Security in 2017: Hobby hackers and data bandits

Bad guys will be looking for new avenues to increase their profits and reduce their risk.

2016 has been an interesting year in cybersecurity, with a number of significant data breaches, high profile hacks and cybersecurity-related costs to business continuing to rise.  

When speaking at IP Expo 2015 I predicted that this year would be the year of the industrial control attack, and that’s proved to be quite accurate. At this year’s conference, I was asked what 2017 might hold.  In my view next year will be the year of the “data bandit”.  Traditionally cybercriminals have attacked large enterprise organisations. While this will continue, I predict that the bad guys will be looking for new avenues to increase their profits and reduce their risk. Therefore, I expect a shift in their focus to include attacking individuals and citizens.  

The adversary used to steal and sell individual pieces of data – e.g. credit card data, healthcare records, intellectual property etc. – as discrete products to buy. However, I believe they are starting to build collections of stolen data, often from multiple attack sources and bringing them together to create a more valuable combined package, which increases the relevance, marketability and ultimately threat to the end victim.  It is possible that they harvest stolen information, and hold it for several weeks or until they have a package that they can group together to sell on the black market or dark web to their illicit customers.  

This stolen information may not be used by the attacker for quite some time after the initial theft, and therefore the victim may not even know they were a target until this package of data hits the market. This can make the impact greater, and the ability to detect the breach quite challenging.  Organisations and individuals need to understand the value of the data that they store, use and process so that they can apply the appropriate protection to their critical and sensitive information, as opposed to trying to protect everything.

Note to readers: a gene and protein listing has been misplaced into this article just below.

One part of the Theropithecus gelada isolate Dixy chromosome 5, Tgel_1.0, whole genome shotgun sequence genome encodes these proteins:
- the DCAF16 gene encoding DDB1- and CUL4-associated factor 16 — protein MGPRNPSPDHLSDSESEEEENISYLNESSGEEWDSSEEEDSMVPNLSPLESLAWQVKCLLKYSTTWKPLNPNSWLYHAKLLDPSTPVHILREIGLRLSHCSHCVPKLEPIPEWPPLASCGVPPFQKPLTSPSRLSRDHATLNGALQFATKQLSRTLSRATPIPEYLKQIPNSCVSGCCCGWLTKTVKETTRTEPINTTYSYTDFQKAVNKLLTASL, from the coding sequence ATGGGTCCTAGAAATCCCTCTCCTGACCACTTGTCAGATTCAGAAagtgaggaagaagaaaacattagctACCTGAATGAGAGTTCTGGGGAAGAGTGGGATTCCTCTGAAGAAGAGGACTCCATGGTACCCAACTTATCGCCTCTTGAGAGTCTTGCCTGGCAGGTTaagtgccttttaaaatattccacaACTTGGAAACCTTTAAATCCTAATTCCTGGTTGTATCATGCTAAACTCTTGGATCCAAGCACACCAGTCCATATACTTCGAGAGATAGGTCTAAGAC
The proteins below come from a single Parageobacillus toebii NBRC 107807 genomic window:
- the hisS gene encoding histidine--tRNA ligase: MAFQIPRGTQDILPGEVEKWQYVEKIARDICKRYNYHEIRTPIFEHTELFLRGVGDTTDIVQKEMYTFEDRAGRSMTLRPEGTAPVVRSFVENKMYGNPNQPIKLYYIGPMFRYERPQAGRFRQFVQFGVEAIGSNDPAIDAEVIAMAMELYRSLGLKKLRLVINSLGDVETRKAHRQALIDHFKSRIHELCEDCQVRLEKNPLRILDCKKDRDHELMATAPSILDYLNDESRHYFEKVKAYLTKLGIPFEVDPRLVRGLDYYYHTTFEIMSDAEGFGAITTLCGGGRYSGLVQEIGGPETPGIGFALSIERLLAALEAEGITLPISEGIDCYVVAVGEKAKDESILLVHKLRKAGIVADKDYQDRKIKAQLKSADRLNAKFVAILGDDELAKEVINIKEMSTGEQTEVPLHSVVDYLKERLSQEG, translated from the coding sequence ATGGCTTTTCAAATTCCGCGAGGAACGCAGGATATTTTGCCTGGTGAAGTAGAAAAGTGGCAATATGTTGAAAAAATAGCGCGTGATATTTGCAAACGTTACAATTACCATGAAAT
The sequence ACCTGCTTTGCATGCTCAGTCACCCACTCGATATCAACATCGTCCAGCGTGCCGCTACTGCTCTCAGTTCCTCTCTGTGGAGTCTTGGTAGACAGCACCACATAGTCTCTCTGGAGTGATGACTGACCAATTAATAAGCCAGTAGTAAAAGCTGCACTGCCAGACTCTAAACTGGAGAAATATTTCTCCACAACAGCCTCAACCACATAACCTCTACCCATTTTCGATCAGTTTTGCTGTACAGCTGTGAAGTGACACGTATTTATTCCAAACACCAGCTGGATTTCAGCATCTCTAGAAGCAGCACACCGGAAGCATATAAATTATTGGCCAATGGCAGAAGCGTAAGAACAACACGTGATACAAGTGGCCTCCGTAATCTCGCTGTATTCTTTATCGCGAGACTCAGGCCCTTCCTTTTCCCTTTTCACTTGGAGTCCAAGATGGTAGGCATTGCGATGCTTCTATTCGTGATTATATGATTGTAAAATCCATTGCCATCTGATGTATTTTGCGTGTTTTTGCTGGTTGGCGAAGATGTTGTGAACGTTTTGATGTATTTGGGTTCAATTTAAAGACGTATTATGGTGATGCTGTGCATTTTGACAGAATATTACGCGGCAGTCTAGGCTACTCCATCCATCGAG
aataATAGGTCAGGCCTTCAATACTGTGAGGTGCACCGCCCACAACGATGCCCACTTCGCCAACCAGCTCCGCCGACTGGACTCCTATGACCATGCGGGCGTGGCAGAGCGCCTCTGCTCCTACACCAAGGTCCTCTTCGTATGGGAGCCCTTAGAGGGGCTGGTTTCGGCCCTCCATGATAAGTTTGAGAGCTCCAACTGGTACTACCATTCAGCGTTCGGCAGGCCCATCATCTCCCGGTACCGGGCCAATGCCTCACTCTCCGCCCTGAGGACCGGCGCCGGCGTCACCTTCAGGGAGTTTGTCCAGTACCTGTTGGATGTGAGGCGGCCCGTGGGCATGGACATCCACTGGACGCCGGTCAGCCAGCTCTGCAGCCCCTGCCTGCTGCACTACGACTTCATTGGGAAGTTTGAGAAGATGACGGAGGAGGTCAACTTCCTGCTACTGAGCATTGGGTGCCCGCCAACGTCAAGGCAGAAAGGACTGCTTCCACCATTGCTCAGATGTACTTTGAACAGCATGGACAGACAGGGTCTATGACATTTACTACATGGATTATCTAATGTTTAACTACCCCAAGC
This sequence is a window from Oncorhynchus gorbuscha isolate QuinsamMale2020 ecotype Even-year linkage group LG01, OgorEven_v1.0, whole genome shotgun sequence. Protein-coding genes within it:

Encrypting the critical “crown jewels” data is essential, as is deploying tools, systems and processes to detect the bad guys in near real-time so that organisations can disrupt their business model and reduce the value of the data they are stealing. These changes in the way cybercriminals operate – as detailed in our Business of Hacking report earlier this year - change the way we have to think and act as security people. For those of us defending against malicious attacks there is often an artificial barrier between technology and security, because at the moment we don't talk the same language. 

Considering our adversaries are no longer limiting themselves with that artificial barrier between business and technology, it seems strange that defenders should as well – we need to stop talking about technology and start talking about value, and security teams will need to start understanding how to break that down for executives at board level.  It’s not enough for them to see cyber risk as a technology issue, we need for them to start thinking about cyber threats as what they really are – business risk. But the data bandit is not the only cybersecurity trend to watch out for in 2017, there are a number of other things I think we’ll see too. 

Hobby hackers